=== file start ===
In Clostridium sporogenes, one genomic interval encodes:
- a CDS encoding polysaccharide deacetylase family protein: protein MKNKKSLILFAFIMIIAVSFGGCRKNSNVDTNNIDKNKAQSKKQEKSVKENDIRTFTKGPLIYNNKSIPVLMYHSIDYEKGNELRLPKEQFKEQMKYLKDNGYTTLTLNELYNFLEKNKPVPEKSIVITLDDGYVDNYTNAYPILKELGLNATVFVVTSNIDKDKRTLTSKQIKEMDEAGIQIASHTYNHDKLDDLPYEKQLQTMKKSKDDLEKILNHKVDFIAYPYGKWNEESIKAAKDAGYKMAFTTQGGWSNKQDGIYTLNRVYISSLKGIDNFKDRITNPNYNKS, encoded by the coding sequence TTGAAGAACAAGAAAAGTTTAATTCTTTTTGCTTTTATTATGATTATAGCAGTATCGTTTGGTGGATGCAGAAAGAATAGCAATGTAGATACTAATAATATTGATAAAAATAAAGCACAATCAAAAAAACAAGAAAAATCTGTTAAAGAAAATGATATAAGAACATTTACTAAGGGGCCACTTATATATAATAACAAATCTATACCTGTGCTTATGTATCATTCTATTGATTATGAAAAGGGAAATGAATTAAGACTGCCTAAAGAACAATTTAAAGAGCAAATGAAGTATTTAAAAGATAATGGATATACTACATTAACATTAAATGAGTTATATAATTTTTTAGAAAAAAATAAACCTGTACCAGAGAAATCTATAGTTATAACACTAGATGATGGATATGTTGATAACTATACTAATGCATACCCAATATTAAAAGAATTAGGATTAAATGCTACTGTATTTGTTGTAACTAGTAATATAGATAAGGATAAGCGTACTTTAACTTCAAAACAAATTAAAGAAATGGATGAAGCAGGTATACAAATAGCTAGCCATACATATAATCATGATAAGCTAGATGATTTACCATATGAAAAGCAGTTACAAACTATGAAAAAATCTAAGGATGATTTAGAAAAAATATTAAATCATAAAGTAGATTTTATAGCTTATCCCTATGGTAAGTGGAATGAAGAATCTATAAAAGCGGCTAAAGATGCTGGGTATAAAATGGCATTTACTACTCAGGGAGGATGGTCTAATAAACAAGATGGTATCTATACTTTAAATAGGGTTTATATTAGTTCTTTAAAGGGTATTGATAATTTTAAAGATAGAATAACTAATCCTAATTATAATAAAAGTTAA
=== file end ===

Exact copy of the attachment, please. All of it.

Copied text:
In Clostridium sporogenes, one genomic interval encodes:
- a CDS encoding polysaccharide deacetylase family protein: protein MKNKKSLILFAFIMIIAVSFGGCRKNSNVDTNNIDKNKAQSKKQEKSVKENDIRTFTKGPLIYNNKSIPVLMYHSIDYEKGNELRLPKEQFKEQMKYLKDNGYTTLTLNELYNFLEKNKPVPEKSIVITLDDGYVDNYTNAYPILKELGLNATVFVVTSNIDKDKRTLTSKQIKEMDEAGIQIASHTYNHDKLDDLPYEKQLQTMKKSKDDLEKILNHKVDFIAYPYGKWNEESIKAAKDAGYKMAFTTQGGWSNKQDGIYTLNRVYISSLKGIDNFKDRITNPNYNKS, encoded by the coding sequence TTGAAGAACAAGAAAAGTTTAATTCTTTTTGCTTTTATTATGATTATAGCAGTATCGTTTGGTGGATGCAGAAAGAATAGCAATGTAGATACTAATAATATTGATAAAAATAAAGCACAATCAAAAAAACAAGAAAAATCTGTTAAAGAAAATGATATAAGAACATTTACTAAGGGGCCACTTATATATAATAACAAATCTATACCTGTGCTTATGTATCATTCTATTGATTATGAAAAGGGAAATGAATTAAGACTGCCTAAAGAACAATTTAAAGAGCAAATGAAGTATTTAAAAGATAATGGATATACTACATTAACATTAAATGAGTTATATAATTTTTTAGAAAAAAATAAACCTGTACCAGAGAAATCTATAGTTATAACACTAGATGATGGATATGTTGATAACTATACTAATGCATACCCAATATTAAAAGAATTAGGATTAAATGCTACTGTATTTGTTGTAACTAGTAATATAGATAAGGATAAGCGTACTTTAACTTCAAAACAAATTAAAGAAATGGATGAAGCAGGTATACAAATAGCTAGCCATACATATAATCATGATAAGCTAGATGATTTACCATATGAAAAGCAGTTACAAACTATGAAAAAATCTAAGGATGATTTAGAAAAAATATTAAATCATAAAGTAGATTTTATAGCTTATCCCTATGGTAAGTGGAATGAAGAATCTATAAAAGCGGCTAAAGATGCTGGGTATAAAATGGCATTTACTACTCAGGGAGGATGGTCTAATAAACAAGATGGTATCTATACTTTAAATAGGGTTTATATTAGTTCTTTAAAGGGTATTGATAATTTTAAAGATAGAATAACTAATCCTAATTATAATAAAAGTTAA